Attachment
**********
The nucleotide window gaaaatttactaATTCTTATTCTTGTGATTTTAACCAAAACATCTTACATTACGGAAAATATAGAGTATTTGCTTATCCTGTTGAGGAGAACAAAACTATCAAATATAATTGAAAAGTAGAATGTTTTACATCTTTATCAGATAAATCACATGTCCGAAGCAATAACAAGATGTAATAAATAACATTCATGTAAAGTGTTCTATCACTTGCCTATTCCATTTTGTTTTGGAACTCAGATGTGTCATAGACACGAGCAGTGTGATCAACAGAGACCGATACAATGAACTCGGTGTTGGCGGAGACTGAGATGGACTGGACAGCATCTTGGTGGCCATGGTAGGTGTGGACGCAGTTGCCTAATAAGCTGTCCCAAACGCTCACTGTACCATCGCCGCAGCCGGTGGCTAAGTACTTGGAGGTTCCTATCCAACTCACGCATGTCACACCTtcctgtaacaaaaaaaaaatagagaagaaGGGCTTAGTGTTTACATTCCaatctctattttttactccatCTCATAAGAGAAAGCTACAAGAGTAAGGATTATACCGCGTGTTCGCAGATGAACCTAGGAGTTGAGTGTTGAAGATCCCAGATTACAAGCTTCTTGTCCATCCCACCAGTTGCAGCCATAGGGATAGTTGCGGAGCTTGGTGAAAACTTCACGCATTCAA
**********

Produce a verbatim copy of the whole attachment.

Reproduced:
The nucleotide window gaaaatttactaATTCTTATTCTTGTGATTTTAACCAAAACATCTTACATTACGGAAAATATAGAGTATTTGCTTATCCTGTTGAGGAGAACAAAACTATCAAATATAATTGAAAAGTAGAATGTTTTACATCTTTATCAGATAAATCACATGTCCGAAGCAATAACAAGATGTAATAAATAACATTCATGTAAAGTGTTCTATCACTTGCCTATTCCATTTTGTTTTGGAACTCAGATGTGTCATAGACACGAGCAGTGTGATCAACAGAGACCGATACAATGAACTCGGTGTTGGCGGAGACTGAGATGGACTGGACAGCATCTTGGTGGCCATGGTAGGTGTGGACGCAGTTGCCTAATAAGCTGTCCCAAACGCTCACTGTACCATCGCCGCAGCCGGTGGCTAAGTACTTGGAGGTTCCTATCCAACTCACGCATGTCACACCTtcctgtaacaaaaaaaaaatagagaagaaGGGCTTAGTGTTTACATTCCaatctctattttttactccatCTCATAAGAGAAAGCTACAAGAGTAAGGATTATACCGCGTGTTCGCAGATGAACCTAGGAGTTGAGTGTTGAAGATCCCAGATTACAAGCTTCTTGTCCATCCCACCAGTTGCAGCCATAGGGATAGTTGCGGAGCTTGGTGAAAACTTCACGCATTCAA